Packing upPosted: June 25, 2013 Filed under: kids | Tags: building a pool, childhood home, Duke University, first day of school, Fuqua School of Business, kids growing up, Little League, moving away, moving house, new house, Nomar, Nomar Garciaparra, starting kindergarten 9 Comments
It’s out last week in our house.
Things have been pretty busy around here, hence the silence on the blog front. Hopefully that will change as we get settled in our temporary quarters and construction begins on our new house.
Among the purging, organizing, and packing that’s gone on lately, I thought it appropriate to take a moment and reflect back on the time spent in this house. When we moved in 9 years ago, Trevor had just graduated from Duke University with his MBA. Second from the left, he was all smiles. I was too, because we were leaving North Carolina — which was nice for a couple of years — and coming home to Texas. My favorite girl and my #1 son enjoyed graduation day, too.
After a weekend house-hunting trip fraught with complications — including a case of pneumonia for my #1 son — we found a house.
When we left Durham, my favorite girl was in the throes of the terrible two’s, and my #1 son had just turned 5. The days were long but the years were short. I’m pretty sure I was too tired to envision our life 9 years later, with a girl preparing for middle school and a boy — ahem, a teenager — getting ready to start high school, and yet here we are.
Those busy, exhausting days continued in our new house. My favorite girl looked like this as she got settled in our new abode
and my #1 son headed off to kindergarten two months after we unpacked. Wearing his beloved Nomar jersey and light-up tennis shoes, that child looks like such a baby. His profile is the same nearly a decade later, as is his signature cowlick on the back of his head.
Those kiddos had some good times in our new house. Looking at those tiny hands and feet takes me back, yet I hardly recognize those little kids.
Dinnertime usually included a show; my favorite girl was the ringleader and my #1 son was along for the ride.
He drew the line at following her love of body paint, however. She was on her own for that.
This was a common scene as the little darlings splish-splashed in a shared tub (heavy on the bubbles, of course).
It was in this house that Mr P lost his two front teeth — on the same day
and learned to ride a bike (barefoot, of course, because that’s how he rolls).
He never did learn to love having his picture taken
but he did learn to be a good sport about it.
It was across the street from this house that he caught his first fish
and decided that the fishing was a lot more fun than the eating.
He enjoyed baseball more than fishing, and that first season of Little League seems like a million years ago. Baseball was so simple back then — they didn’t even wear cleats that first year!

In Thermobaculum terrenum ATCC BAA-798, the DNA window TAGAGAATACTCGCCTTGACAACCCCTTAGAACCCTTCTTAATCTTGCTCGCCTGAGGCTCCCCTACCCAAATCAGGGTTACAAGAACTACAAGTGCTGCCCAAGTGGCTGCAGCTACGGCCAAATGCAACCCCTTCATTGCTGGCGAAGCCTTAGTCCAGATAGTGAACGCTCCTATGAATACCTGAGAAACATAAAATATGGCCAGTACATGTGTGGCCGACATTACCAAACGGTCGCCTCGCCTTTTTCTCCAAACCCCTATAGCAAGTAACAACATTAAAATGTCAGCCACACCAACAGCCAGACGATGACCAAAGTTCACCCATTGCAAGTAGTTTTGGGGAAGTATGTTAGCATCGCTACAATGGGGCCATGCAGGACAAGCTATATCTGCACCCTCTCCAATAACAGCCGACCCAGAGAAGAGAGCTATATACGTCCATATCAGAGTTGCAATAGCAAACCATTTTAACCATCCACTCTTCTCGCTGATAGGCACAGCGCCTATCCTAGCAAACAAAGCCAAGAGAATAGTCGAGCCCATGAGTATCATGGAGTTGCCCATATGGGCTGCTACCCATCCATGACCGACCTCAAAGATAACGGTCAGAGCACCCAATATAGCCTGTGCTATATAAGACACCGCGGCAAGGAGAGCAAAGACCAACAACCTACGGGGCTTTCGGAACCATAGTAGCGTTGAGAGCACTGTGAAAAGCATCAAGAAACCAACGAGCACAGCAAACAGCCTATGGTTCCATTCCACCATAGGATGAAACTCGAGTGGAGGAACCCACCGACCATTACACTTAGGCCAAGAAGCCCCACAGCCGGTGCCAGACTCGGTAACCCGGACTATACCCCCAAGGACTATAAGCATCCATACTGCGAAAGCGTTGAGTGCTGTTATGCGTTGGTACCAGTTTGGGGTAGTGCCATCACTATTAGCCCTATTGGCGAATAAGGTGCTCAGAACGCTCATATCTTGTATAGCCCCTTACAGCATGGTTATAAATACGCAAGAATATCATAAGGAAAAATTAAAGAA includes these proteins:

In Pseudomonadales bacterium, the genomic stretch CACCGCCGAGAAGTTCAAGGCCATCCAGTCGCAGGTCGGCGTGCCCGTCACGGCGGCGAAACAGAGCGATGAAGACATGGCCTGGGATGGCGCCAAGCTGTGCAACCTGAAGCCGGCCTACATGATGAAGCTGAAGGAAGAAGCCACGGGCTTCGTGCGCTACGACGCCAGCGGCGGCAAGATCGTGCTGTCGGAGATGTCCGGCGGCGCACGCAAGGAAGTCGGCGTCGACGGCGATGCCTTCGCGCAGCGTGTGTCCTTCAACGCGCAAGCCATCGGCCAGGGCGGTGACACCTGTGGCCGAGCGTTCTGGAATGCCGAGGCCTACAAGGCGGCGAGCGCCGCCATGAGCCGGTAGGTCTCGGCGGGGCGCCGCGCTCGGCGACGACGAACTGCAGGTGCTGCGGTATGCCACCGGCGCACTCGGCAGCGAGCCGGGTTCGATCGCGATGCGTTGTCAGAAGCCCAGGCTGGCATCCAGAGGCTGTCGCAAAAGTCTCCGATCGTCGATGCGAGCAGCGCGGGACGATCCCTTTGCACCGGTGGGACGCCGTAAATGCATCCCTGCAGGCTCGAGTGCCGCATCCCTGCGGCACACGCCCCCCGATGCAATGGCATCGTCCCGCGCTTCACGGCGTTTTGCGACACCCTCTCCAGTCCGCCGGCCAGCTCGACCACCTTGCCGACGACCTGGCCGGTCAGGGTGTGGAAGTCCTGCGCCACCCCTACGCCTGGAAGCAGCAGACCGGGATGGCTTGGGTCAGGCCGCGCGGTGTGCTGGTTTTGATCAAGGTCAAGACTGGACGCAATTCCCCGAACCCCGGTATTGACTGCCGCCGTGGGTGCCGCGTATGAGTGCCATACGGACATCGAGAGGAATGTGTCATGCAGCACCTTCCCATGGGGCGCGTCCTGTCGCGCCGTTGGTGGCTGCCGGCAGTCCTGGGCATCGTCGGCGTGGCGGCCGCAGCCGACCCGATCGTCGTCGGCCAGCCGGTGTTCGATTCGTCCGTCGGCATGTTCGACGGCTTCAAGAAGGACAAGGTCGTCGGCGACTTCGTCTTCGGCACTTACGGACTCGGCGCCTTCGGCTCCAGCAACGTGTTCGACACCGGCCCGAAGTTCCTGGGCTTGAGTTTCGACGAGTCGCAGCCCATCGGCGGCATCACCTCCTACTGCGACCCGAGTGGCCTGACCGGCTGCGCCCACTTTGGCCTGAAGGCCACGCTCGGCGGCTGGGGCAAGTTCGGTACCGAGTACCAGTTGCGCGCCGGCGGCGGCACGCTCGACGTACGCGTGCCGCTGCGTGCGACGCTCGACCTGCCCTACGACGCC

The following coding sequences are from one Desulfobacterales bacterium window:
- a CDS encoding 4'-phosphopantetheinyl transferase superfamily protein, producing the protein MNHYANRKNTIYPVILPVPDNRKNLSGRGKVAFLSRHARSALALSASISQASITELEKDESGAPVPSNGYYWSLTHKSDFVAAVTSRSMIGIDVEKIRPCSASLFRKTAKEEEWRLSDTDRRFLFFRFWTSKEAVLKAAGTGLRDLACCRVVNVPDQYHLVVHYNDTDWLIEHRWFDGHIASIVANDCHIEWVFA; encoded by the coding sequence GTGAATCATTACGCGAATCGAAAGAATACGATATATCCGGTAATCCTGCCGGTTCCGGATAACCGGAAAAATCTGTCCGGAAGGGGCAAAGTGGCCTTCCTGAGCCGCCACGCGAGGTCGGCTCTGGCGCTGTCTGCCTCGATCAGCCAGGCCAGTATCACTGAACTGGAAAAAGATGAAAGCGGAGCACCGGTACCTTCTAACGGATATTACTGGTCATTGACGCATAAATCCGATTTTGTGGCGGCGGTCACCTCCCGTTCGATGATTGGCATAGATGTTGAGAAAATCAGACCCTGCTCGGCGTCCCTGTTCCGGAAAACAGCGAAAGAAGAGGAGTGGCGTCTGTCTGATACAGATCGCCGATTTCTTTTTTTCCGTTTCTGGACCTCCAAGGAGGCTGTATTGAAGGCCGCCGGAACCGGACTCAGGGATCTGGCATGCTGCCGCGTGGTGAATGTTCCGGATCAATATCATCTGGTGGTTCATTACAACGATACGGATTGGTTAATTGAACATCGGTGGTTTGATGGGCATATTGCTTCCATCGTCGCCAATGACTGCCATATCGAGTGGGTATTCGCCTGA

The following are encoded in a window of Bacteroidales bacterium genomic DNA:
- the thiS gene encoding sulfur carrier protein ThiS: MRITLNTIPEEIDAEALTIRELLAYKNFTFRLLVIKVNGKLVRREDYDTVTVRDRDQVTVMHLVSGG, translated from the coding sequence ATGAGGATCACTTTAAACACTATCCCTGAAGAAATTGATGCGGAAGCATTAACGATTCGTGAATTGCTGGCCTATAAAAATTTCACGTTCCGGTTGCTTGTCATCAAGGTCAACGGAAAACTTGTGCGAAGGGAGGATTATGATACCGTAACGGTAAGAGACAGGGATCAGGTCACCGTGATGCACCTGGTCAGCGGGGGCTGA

We did graduate to cleats and batting gloves the next season, however.
but back then, the idea of a $400 bat would have made me laugh out loud.
That investment paid off, though, and Mr P collected his bounty for this first home run. $20 and a beer was the going rate back then (although he made the same face when he tasted the beer as he did when he tasted the fish). Little League is a distant memory, and home-run bounties no longer exist. Fancy bats and the big fields are our current reality.
It was in this house that these kids saw snow in Houston — something they may never see again!
Not long after that, we embarked on a much more appropriate project for Texas: building a pool.
We had a very diligent foreman on the job.
She babied the gunite and ensured all was well with the plaster.
That tiny foreman made it through preschool and headed off to kindergarten from these front steps. Her backpack was nearly as big as she was.
Now she’s sporting braces on her teeth and blue streaks in her hair.
We’ve seen a lot of changes in the last 9 years. This house has served us well as we navigated the twists and turns of life with two young kids. I can’t wait to see what adventures await us in the new house.
Right now it’s a vacant lot, but before long there will be a foundation and walls and rooms to hold the next decade of memories.
Slacker momPosted: August 23, 2011 Filed under: breast cancer, cancer fatigue, kids | Tags: back to school, Domo, first day of school, kids dealing with mom's cancer, moms of young kids with cancer, psychological effects of cancer, Red Sox, slacker mom, Tooth Fairy 7 Comments
That’s me. I admit it.
Yesterday was the first day of school, yet did I take one photo of my kids before they descended into the joys of another school year? Nope. Not even with my iPhone camera. How lazy & shiftless is that?